Cracking the Code to Escaping a Soul-Crushing Career, in 10 Steps

Written by Administrator on 28th September 2016, 10:32 AM

Learning to code isn’t sexy – well, that’s debatable — but you know what is? Imagining the look and feel of your own digital space or ideas, then building it. What would it feel like to step off the corporate worker-bee path and move toward your own vision of reality? Change can be scary—we get it. And no one can promise that a new business venture or work life path will succeed. The daily grind of working for someone else, clocking in at an office and supporting another person’s goals may be fine to pay the bills, but it’s unlikely to lead you to the life you really want—the life you would create for yourself if only you knew how. There are great success stories detailing real world examples of how coding can show you the way forward, from conformity to independence, from the slogging routine of an office worker to the freedom of a new environment chosen by you, for you. Coding can change your life – it really can. Read on to learn how to make your escape from worker-bee status, to doing what you truly love:


10 steps to escape a soul-crushing career

1. Start slow, but get started — all you need to do now is research the right coding program for you. The internet is your friend when it comes to learning to code. Use the web to find great free or low-cost coding classes. Sites like Codecademy offer free web-based classes to introduce you to the basics of coding.

2. Find hands on help. Self-paced learning tools are abundant, but not for everyone—time with teachers and peers can make a huge difference. This in-person interaction may come from classes themselves, or they may come from extra-curricular conversations you have about coding with other enthusiasts in your area.

3. Community is key to help encourage follow through. Whether or not the coding class you choose offers community interaction, you can involve yourself in free web forums, and even find other coders in your city to meet with and trade ideas. The coding community is incredibly welcoming and interested in facilitating each other’s work. You will find there are abundant resources for both in person and online meetups.

4. Make time – intentionality matters: Start with side projects after work or on the weekends. The trick is to keep your momentum. Reserve a set block of time everyday or each week to develop your coding skills, so that you gradually build up your proficiency and always remember the last thing you learned. Obviously, with classes, keeping a schedule is a given and will force you to be diligent and consistency; your instructors and peers are there to help.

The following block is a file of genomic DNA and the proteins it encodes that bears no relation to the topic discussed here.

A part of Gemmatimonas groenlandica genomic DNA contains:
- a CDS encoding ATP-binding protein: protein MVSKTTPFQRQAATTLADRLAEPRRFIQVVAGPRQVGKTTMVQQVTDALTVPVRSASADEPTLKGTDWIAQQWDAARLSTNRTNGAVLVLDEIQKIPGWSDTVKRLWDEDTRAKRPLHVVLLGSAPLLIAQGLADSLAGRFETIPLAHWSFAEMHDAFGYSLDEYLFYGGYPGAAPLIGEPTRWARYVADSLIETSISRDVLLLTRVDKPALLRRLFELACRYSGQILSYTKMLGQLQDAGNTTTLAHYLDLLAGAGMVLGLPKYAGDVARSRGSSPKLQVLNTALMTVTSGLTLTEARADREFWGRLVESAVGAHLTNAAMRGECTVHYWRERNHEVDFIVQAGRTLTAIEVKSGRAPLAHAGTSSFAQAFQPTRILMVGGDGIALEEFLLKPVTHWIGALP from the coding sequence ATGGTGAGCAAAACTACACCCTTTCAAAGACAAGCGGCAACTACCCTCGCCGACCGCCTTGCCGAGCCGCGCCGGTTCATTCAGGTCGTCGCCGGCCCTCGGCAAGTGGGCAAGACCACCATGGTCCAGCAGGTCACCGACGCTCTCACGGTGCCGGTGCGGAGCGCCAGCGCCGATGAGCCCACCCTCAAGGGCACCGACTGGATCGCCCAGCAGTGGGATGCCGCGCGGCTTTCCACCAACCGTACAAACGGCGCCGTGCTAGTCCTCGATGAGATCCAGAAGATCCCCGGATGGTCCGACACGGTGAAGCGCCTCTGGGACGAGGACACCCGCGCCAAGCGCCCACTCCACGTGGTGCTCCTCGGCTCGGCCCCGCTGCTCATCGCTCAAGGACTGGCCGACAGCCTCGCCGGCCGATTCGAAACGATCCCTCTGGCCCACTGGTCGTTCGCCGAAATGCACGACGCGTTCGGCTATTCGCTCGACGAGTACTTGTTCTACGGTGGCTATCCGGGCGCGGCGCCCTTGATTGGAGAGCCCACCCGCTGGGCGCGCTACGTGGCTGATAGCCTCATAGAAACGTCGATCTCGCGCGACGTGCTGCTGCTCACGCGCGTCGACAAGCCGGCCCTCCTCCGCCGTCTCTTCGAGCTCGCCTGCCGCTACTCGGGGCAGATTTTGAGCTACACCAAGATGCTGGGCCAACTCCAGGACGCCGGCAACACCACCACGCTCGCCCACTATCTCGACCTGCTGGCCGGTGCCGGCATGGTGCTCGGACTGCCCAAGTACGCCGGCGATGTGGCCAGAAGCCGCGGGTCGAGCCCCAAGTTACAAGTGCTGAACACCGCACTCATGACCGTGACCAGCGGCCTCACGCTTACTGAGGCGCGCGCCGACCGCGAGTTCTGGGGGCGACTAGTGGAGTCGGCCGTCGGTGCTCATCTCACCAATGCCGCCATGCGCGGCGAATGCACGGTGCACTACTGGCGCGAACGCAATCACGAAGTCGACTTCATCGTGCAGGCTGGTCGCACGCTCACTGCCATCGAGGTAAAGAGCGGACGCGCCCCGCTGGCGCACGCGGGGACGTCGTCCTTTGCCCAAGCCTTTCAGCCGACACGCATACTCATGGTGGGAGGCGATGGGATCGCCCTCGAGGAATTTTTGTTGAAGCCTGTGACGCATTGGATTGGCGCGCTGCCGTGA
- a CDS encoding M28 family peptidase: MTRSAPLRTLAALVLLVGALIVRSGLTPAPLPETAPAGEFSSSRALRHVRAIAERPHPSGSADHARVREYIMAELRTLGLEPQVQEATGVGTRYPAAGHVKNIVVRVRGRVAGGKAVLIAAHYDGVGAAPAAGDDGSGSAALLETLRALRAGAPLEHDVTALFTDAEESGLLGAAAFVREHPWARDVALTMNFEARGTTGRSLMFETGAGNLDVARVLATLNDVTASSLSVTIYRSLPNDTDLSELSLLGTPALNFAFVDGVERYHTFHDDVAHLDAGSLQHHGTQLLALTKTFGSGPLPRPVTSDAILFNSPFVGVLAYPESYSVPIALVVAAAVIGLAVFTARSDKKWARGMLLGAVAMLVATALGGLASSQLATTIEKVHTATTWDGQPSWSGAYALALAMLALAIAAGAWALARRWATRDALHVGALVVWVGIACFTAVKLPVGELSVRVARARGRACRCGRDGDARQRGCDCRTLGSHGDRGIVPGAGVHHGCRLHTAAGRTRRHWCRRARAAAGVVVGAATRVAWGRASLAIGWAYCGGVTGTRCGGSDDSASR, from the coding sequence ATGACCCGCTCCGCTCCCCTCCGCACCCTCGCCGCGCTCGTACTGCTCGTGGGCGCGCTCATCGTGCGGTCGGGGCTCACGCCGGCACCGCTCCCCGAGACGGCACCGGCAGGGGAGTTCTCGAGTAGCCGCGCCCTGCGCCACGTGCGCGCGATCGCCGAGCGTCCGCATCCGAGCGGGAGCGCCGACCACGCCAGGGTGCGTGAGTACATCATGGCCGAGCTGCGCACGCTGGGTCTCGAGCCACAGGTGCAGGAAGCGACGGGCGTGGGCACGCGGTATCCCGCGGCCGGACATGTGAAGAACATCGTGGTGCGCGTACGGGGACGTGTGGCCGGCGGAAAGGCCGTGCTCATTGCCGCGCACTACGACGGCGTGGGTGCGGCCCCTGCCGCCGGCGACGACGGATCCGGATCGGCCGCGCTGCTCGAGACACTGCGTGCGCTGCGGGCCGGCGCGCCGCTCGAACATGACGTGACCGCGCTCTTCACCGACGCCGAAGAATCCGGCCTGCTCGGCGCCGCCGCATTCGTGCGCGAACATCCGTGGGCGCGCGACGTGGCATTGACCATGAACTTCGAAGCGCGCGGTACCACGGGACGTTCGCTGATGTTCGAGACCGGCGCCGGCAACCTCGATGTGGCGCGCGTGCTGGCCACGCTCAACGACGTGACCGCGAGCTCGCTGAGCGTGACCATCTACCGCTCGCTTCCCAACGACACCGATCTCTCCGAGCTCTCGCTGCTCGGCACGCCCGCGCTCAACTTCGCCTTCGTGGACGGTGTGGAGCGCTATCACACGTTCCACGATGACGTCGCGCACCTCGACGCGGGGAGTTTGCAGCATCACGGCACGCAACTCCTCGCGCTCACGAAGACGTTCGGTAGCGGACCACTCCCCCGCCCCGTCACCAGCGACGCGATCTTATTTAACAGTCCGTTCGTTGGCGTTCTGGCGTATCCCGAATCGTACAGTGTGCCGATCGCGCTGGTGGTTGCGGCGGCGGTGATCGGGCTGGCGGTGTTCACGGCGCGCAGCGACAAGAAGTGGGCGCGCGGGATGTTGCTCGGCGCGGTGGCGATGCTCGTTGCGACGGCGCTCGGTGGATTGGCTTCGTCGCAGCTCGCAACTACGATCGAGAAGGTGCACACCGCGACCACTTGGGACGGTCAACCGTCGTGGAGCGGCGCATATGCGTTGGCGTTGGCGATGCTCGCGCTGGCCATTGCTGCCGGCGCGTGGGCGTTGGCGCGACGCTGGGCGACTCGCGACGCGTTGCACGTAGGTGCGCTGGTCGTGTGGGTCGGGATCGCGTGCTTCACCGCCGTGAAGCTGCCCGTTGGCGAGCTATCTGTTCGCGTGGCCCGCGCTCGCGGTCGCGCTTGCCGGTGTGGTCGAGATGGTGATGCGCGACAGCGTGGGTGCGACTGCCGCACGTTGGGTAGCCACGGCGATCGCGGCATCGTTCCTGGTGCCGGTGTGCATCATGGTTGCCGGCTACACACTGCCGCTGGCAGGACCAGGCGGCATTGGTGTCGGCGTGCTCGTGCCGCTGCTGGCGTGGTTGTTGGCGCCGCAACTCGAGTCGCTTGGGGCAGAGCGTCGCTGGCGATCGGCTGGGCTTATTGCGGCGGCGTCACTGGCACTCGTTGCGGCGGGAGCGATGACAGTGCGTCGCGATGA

5. Your work, your time, your outcome: Remember that you aren’t putting in all this effort for another corporate job, but for your own endeavors, and let that guide you.

6. Realize there’s no such thing as an outsider in the world of coding. Innovators come in all genders, colors, ages, and native languages. Embrace the diversity of the coding community and get inspired by all the other coding nerds and geeks – smart is the new sexy!

7. Hatch a plan to marry your passion to your vision – entrepreneurial or otherwise. What would your ideal company website look like? How would it work? Don’t limit your answers to what you’ve seen before—you’re in the business of charting your own path, so be bold.

8. Consider return on investment. When you work for someone else, it’s a lot like paying rent—the moment you stop investing your time, the relationship breaks down. Owning is another story altogether—the return grows over time. Owning is a way to invest in your future and more than that, it allows for fulfillment along the way. Because nothing feels better than working hard toward a goal you set for yourself.

9. Embrace changes in tech, and stay up-to-date. Technology moves at warp speed. Don’t allow other innovators to leapfrog ahead of you, and especially don’t allow your approach to become obsolete. The community you find of like-minded innovators will help you keep up with tech changes. So attend seminars, and talk to other people; ask lots of questions.

10. Pay it forward. Now that you’ve found your way to a purpose-filled life, it’s up to you to keep the movement going. Answer questions and lead by example. By working hard and watching your vision take shape, you can show the next wave of former corporate drones how they can affect the future of industries and their own life of purpose.